Not 'sitting on its hands,' U.S. to up pressure on China, trade czar Tai says
By Andrea Shalal
WASHINGTON (Reuters) - The United States is done "sitting on its hands" and will more actively pressure China, the world's second largest economy, to change trade practices that Washington believes distort the market, top U.S. trade negotiator Katherine Tai said.
Tai, a trade lawyer and former congressional staffer appointed by President Joe Biden, inherited difficult talks with Beijing over a "Phase 1" trade deal negotiated by former President Donald Trump.
In an interview with Reuters this week, Tai said the United States was preparing a new approach to China trade policy.
Without offering specifics, she said Washington needed new, more effective tools to defend its economic interests and better compete with China. New U.S. trade investigations, which could result in tariffs or even embargoes against China, may be next, sources familiar with the matter said.
"We're not going to stop pushing China and challenging China to reform and change. But we can't afford to keep sitting on our hands and waiting for China to make its decision," said Tai, the first Asian American in the job and a fluent Mandarin speaker.
"We are going to need to turn the page on the playbook," Tai said.
A March report https://ustr.gov/sites/default/files/2022%20Trade%20Policy%20Agenda%20and%202021%20Annual%20Report.pdf from her office said China had "doubled down on its harmful trade and economic abuses." Beijing has failed to buy a promised $200 billion in additional U.S. goods and services agreed in the deal.
China now faces warnings from the United States, the world's largest economy, not to aid Russia's invasion of Ukraine.
In the year since Tai became trade czar, some U.S. business executives say they have been frustrated by the slow progress in punishing China. Meanwhile, the U.S. goods trade deficit with China hit $355.3 billion in 2021, the largest recorded since 2018.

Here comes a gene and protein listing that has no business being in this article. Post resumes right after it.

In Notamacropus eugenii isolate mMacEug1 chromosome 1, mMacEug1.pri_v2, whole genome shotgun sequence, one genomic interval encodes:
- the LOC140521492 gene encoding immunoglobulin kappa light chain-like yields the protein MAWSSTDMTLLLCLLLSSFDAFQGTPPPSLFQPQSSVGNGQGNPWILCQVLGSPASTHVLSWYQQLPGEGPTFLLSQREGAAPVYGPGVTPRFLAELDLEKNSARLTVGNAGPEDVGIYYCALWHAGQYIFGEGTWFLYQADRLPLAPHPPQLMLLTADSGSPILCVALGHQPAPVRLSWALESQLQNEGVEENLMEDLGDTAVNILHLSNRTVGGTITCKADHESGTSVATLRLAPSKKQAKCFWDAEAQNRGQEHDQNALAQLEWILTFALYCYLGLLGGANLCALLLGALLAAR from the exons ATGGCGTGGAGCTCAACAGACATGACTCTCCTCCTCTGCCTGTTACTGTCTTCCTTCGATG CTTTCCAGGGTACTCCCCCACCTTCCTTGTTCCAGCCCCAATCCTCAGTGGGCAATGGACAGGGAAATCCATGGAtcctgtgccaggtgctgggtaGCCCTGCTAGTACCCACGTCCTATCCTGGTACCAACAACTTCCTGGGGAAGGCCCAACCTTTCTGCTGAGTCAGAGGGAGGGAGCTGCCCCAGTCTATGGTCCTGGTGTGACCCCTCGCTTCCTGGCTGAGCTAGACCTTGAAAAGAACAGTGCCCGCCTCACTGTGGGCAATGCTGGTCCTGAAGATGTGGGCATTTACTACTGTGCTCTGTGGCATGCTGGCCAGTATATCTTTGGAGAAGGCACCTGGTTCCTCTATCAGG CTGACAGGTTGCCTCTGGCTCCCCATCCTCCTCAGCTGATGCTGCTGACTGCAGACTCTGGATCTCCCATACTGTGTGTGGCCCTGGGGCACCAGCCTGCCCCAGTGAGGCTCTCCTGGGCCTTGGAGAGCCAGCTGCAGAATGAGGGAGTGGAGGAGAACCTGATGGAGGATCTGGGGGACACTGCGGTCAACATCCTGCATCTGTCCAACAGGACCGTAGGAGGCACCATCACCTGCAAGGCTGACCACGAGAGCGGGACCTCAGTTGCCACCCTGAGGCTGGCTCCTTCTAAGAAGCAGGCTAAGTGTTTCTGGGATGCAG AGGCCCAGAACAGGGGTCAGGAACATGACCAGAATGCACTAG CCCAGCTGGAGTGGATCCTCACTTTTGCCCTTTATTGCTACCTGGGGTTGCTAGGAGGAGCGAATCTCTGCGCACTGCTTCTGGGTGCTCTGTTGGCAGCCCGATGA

Tai acknowledged frustrations, but pointed to longstanding disputes that Washington has resolved with other countries in the past year, precisely, she said, to focus on the bigger threats China poses.
Washington settled a 17-year dispute over aircraft subsidies with the EU and Britain, and a four-year battle over U.S. steel and aluminum tariffs with the EU, Britain and Japan, she said.
ALLIES, TARIFFS, CONGRESS
Tai in November revived a trilateral dialogue with the EU and Japan https://ustr.gov/about-us/policy-offices/press-office/press-releases/2021/november/joint-statement-trade-ministers-united-states-japan-and-european-union-after-trilateral-meeting begun by the Trump administration, seeking a joint approach to China's industrial subsidies and other "non-market policies and practices," aimed at getting World Trade Organization support, a U.S. official said.
Washington is considering a new Section 301 investigation into Chinese industrial subsidies that could lead to a fresh round of tariffs or embargos, officials say.
The Biden administration may also target China's violations of intellectual property protections under Section 337 of the Tariff Act of 1930, said William Reinsch at the Center for Strategic and International Studies.
The U.S. Congress is also considering bipartisan legislation that would bolster protections against trade secret violations and expedite investigatory and exclusionary processes.
Tai, citing concerns about China's use of forced labor in its Xinjiang region, is also developing a first-ever USTR trade strategy on the topic.
Jamieson Greer, a partner with King & Spalding and former senior U.S. trade official, said Beijing's response to the war in Ukraine had heightened Europe's growing unease with China, adding Western sanctions against Russia may provide a playbook for future actions against China.
Tai said a "one size fits all" approach would not work.
"These are two different countries, two different economies, two different situations. And we really conflate them at our peril," she said.
(Reporting by Andrea Shalal; additional reporting by David Lawder; Editing by Heather Timmons and Howard Goller)